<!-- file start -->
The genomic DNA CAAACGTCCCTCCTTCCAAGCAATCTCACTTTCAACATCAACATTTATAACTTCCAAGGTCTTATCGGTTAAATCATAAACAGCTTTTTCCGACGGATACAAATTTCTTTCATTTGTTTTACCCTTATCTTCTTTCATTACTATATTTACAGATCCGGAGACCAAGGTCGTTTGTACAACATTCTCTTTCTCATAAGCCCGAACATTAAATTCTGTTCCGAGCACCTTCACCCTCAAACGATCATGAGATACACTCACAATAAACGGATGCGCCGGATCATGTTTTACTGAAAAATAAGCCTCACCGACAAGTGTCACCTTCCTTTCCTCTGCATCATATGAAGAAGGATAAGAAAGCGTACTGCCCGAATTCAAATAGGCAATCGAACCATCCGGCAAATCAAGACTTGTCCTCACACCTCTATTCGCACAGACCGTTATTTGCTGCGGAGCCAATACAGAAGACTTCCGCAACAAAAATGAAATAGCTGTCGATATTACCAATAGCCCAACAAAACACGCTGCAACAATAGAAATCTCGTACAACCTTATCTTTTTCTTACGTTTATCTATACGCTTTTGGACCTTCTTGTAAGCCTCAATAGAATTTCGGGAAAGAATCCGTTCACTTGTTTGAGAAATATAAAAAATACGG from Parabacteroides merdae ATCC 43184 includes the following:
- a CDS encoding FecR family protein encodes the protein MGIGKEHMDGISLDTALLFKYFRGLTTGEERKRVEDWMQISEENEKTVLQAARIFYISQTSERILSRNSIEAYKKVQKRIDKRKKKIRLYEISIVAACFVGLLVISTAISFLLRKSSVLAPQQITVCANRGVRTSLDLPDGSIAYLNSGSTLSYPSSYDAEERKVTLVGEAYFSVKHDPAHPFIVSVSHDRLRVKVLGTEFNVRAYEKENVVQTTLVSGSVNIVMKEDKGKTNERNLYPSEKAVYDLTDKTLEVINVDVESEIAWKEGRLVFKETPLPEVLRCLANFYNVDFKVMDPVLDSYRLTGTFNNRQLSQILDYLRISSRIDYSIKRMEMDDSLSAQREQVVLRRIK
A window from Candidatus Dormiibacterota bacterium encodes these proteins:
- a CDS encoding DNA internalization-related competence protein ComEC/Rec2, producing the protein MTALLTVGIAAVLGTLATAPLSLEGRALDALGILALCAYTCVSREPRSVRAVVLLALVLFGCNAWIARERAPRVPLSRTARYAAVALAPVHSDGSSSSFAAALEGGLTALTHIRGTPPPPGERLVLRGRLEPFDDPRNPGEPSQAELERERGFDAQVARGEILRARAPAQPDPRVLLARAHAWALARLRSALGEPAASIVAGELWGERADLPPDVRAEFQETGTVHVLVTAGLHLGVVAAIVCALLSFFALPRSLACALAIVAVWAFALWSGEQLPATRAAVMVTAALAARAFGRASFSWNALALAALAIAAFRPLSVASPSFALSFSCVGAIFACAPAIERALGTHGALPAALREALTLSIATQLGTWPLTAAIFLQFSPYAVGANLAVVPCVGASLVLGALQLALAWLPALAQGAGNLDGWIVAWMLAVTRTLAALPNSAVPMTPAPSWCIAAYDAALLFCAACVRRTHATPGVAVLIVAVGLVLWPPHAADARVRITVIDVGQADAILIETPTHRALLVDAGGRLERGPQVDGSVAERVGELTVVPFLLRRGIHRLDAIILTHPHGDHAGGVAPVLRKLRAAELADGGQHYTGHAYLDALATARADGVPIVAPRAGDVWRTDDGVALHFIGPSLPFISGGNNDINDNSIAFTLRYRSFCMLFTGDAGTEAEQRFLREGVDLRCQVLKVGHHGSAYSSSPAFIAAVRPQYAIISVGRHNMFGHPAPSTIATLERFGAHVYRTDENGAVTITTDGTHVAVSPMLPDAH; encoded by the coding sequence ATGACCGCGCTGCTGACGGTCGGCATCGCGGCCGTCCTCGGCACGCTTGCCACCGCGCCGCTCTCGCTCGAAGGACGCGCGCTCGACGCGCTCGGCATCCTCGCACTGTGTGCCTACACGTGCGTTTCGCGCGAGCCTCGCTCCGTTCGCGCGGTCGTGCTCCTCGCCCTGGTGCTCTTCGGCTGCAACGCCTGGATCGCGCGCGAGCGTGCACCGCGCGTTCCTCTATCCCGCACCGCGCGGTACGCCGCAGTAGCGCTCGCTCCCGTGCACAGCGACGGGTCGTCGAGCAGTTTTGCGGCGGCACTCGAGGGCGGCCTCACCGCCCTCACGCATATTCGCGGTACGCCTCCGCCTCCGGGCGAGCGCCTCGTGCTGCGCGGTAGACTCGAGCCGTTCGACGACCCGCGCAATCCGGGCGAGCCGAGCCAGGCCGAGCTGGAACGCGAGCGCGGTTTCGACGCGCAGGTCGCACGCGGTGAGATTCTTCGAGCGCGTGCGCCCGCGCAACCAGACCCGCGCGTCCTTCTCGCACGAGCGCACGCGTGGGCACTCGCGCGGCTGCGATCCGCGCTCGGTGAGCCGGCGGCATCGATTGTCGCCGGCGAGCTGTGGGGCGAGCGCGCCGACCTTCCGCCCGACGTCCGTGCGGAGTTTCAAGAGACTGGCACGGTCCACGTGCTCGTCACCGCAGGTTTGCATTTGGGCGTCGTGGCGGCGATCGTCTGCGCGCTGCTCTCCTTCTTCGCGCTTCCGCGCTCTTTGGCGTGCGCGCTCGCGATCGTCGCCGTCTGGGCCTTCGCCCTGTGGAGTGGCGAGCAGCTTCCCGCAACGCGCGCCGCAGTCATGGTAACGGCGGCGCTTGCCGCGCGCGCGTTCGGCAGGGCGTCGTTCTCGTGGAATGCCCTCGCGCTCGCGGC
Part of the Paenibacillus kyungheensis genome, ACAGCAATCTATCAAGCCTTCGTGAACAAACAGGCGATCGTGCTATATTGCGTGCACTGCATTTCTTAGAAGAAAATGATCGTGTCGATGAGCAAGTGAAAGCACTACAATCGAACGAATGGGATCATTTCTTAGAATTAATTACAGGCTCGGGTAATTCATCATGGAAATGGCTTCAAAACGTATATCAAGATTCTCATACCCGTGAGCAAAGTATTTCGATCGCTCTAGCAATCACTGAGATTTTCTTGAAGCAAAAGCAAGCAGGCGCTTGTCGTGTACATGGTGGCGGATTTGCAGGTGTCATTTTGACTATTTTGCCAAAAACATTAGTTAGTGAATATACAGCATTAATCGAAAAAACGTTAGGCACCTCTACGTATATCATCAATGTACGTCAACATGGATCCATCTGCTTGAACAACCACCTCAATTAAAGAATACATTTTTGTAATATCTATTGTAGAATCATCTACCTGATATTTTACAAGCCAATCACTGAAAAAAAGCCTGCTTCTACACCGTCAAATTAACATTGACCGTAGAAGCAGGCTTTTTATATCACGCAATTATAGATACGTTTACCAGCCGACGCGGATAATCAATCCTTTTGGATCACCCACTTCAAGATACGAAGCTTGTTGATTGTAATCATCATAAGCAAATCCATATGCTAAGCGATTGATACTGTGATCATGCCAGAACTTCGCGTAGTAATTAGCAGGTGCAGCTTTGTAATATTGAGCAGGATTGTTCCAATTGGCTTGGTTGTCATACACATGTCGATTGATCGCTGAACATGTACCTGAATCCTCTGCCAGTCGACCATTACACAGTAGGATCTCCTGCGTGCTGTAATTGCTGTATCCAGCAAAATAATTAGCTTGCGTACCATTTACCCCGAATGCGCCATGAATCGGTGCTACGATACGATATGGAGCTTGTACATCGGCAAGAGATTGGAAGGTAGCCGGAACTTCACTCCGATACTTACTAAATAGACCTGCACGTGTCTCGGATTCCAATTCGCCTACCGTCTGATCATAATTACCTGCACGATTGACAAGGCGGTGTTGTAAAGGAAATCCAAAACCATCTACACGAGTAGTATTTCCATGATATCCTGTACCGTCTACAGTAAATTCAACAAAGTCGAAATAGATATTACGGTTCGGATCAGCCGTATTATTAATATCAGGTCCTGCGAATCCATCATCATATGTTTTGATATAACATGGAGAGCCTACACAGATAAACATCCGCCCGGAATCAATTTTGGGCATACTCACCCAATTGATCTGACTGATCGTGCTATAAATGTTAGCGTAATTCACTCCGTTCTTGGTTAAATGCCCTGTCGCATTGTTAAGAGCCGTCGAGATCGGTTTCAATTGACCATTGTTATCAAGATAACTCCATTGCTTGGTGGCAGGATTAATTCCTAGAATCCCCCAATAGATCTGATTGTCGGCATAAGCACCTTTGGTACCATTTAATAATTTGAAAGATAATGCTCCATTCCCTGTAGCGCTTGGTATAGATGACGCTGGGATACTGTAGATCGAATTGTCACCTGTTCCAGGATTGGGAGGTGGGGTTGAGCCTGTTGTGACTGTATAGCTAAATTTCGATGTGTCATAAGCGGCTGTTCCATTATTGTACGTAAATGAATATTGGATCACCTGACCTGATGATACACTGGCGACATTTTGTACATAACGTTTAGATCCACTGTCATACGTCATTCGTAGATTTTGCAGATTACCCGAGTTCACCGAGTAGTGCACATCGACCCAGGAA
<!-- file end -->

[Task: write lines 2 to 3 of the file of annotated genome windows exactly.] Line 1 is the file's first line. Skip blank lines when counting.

- a CDS encoding FecR family protein encodes the protein MGIGKEHMDGISLDTALLFKYFRGLTTGEERKRVEDWMQISEENEKTVLQAARIFYISQTSERILSRNSIEAYKKVQKRIDKRKKKIRLYEISIVAACFVGLLVISTAISFLLRKSSVLAPQQITVCANRGVRTSLDLPDGSIAYLNSGSTLSYPSSYDAEERKVTLVGEAYFSVKHDPAHPFIVSVSHDRLRVKVLGTEFNVRAYEKENVVQTTLVSGSVNIVMKEDKGKTNERNLYPSEKAVYDLTDKTLEVINVDVESEIAWKEGRLVFKETPLPEVLRCLANFYNVDFKVMDPVLDSYRLTGTFNNRQLSQILDYLRISSRIDYSIKRMEMDDSLSAQREQVVLRRIK
A window from Candidatus Dormiibacterota bacterium encodes these proteins: